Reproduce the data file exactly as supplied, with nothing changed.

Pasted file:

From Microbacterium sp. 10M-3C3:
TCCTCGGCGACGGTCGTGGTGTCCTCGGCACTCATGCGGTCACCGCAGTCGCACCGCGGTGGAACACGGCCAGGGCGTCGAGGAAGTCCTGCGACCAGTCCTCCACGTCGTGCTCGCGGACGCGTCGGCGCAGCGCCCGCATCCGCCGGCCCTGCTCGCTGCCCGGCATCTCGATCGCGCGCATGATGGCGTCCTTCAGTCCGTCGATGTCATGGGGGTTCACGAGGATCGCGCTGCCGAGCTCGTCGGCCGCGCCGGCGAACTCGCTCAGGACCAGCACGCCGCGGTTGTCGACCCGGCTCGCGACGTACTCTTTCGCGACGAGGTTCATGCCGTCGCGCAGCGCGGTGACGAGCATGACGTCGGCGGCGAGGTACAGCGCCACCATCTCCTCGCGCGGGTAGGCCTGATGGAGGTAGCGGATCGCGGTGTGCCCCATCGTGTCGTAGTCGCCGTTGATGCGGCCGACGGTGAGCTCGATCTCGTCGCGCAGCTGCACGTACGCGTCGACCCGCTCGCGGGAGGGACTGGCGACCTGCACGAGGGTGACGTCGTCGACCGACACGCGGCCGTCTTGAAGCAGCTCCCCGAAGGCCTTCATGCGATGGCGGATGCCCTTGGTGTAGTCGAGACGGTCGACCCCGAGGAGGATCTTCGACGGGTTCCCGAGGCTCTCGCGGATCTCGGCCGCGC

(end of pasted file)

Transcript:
From Microbacterium sp. 10M-3C3:
TCCTCGGCGACGGTCGTGGTGTCCTCGGCACTCATGCGGTCACCGCAGTCGCACCGCGGTGGAACACGGCCAGGGCGTCGAGGAAGTCCTGCGACCAGTCCTCCACGTCGTGCTCGCGGACGCGTCGGCGCAGCGCCCGCATCCGCCGGCCCTGCTCGCTGCCCGGCATCTCGATCGCGCGCATGATGGCGTCCTTCAGTCCGTCGATGTCATGGGGGTTCACGAGGATCGCGCTGCCGAGCTCGTCGGCCGCGCCGGCGAACTCGCTCAGGACCAGCACGCCGCGGTTGTCGACCCGGCTCGCGACGTACTCTTTCGCGACGAGGTTCATGCCGTCGCGCAGCGCGGTGACGAGCATGACGTCGGCGGCGAGGTACAGCGCCACCATCTCCTCGCGCGGGTAGGCCTGATGGAGGTAGCGGATCGCGGTGTGCCCCATCGTGTCGTAGTCGCCGTTGATGCGGCCGACGGTGAGCTCGATCTCGTCGCGCAGCTGCACGTACGCGTCGACCCGCTCGCGGGAGGGACTGGCGACCTGCACGAGGGTGACGTCGTCGACCGACACGCGGCCGTCTTGAAGCAGCTCCCCGAAGGCCTTCATGCGATGGCGGATGCCCTTGGTGTAGTCGAGACGGTCGACCCCGAGGAGGATCTTCGACGGGTTCCCGAGGCTCTCGCGGATCTCGGCCGCGC